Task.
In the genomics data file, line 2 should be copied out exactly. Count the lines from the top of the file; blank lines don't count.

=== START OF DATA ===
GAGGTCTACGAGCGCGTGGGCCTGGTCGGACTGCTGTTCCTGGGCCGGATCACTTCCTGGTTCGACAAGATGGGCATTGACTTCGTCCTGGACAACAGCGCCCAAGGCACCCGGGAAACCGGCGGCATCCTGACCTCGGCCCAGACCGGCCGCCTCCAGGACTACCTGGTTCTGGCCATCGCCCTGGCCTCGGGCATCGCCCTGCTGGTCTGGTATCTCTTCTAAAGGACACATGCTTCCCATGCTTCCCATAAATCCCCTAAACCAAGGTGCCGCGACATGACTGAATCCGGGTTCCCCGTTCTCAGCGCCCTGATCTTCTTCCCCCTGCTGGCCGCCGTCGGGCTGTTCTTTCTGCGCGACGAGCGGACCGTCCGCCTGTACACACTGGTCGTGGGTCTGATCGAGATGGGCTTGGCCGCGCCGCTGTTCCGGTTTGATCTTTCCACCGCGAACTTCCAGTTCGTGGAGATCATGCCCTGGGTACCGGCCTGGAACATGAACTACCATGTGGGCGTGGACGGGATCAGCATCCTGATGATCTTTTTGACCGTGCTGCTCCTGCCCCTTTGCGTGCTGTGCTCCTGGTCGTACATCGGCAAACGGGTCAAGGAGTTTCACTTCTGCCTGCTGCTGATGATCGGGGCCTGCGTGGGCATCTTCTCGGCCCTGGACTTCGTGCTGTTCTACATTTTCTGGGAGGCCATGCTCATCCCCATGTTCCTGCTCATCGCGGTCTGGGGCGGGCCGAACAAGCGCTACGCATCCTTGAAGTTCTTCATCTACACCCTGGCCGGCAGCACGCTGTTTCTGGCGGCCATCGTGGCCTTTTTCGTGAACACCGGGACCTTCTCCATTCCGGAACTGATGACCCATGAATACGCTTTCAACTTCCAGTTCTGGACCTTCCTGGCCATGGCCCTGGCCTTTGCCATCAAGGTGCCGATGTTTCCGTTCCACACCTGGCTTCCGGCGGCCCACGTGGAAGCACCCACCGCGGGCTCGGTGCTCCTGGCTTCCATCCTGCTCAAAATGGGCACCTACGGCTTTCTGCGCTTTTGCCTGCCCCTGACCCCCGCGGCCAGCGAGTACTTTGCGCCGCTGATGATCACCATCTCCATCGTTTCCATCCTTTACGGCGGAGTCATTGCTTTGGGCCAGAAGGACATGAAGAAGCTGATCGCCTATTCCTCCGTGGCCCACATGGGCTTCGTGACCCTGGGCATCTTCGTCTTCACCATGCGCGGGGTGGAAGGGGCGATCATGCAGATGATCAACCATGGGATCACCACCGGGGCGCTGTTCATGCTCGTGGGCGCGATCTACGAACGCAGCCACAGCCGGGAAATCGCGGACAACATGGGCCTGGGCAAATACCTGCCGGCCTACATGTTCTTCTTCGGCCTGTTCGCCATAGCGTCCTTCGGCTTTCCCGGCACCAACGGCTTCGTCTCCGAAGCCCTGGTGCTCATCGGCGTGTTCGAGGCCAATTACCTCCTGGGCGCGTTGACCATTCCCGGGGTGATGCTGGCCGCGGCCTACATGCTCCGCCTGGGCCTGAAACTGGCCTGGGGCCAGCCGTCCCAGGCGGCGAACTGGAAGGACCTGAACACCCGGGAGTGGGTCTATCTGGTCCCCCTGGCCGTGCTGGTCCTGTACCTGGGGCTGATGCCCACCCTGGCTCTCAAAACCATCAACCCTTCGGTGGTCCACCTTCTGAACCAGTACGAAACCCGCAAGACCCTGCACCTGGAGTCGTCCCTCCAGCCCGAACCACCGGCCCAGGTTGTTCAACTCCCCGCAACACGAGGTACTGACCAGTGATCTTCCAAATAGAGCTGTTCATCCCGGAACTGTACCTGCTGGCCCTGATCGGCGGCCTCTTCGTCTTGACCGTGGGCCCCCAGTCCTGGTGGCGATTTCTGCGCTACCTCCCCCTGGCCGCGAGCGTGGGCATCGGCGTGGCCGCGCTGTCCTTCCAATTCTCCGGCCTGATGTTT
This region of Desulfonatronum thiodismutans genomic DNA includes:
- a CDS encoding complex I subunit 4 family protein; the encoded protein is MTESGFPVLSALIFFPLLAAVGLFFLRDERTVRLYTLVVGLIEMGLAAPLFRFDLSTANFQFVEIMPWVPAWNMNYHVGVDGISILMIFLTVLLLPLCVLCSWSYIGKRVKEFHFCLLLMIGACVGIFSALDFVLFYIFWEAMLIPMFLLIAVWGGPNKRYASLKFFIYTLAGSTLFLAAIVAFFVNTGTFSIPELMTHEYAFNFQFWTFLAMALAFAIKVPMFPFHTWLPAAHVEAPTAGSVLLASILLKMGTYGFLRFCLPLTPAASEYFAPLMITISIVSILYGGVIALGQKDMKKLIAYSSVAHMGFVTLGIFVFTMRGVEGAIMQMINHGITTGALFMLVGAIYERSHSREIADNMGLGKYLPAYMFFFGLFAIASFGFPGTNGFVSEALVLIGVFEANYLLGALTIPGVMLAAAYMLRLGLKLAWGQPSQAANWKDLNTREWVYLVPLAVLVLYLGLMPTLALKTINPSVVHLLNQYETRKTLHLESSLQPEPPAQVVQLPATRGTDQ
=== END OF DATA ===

This region of Desulfonatronum thiodismutans genomic DNA includes: